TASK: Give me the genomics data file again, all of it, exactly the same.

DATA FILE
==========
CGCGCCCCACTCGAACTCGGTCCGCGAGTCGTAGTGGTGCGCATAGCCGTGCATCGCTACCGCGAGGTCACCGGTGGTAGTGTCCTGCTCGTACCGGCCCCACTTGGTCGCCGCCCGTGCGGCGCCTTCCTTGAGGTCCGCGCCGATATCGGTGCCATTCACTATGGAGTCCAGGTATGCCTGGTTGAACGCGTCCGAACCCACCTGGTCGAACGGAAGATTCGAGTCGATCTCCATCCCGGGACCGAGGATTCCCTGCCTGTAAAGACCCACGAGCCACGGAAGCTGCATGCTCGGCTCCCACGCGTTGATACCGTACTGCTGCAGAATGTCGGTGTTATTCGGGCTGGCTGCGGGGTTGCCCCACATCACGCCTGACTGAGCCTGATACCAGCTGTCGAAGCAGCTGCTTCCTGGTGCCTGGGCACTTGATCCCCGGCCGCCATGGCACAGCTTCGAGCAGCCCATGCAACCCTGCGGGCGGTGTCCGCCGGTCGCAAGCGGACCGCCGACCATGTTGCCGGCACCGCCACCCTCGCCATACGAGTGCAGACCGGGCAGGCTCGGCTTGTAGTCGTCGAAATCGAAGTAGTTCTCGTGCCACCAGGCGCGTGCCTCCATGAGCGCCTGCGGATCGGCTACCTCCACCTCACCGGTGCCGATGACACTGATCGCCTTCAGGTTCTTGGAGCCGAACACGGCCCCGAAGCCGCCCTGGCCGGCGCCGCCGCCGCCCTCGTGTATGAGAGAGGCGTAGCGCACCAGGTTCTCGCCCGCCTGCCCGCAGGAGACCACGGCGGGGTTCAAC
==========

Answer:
CGCGCCCCACTCGAACTCGGTCCGCGAGTCGTAGTGGTGCGCATAGCCGTGCATCGCTACCGCGAGGTCACCGGTGGTAGTGTCCTGCTCGTACCGGCCCCACTTGGTCGCCGCCCGTGCGGCGCCTTCCTTGAGGTCCGCGCCGATATCGGTGCCATTCACTATGGAGTCCAGGTATGCCTGGTTGAACGCGTCCGAACCCACCTGGTCGAACGGAAGATTCGAGTCGATCTCCATCCCGGGACCGAGGATTCCCTGCCTGTAAAGACCCACGAGCCACGGAAGCTGCATGCTCGGCTCCCACGCGTTGATACCGTACTGCTGCAGAATGTCGGTGTTATTCGGGCTGGCTGCGGGGTTGCCCCACATCACGCCTGACTGAGCCTGATACCAGCTGTCGAAGCAGCTGCTTCCTGGTGCCTGGGCACTTGATCCCCGGCCGCCATGGCACAGCTTCGAGCAGCCCATGCAACCCTGCGGGCGGTGTCCGCCGGTCGCAAGCGGACCGCCGACCATGTTGCCGGCACCGCCACCCTCGCCATACGAGTGCAGACCGGGCAGGCTCGGCTTGTAGTCGTCGAAATCGAAGTAGTTCTCGTGCCACCAGGCGCGTGCCTCCATGAGCGCCTGCGGATCGGCTACCTCCACCTCACCGGTGCCGATGACACTGATCGCCTTCAGGTTCTTGGAGCCGAACACGGCCCCGAAGCCGCCCTGGCCGGCGCCGCCGCCGCCCTCGTGTATGAGAGAGGCGTAGCGCACCAGGTTCTCGCCCGCCTGCCCGCAGGAGACCACGGCGGGGTTCAAC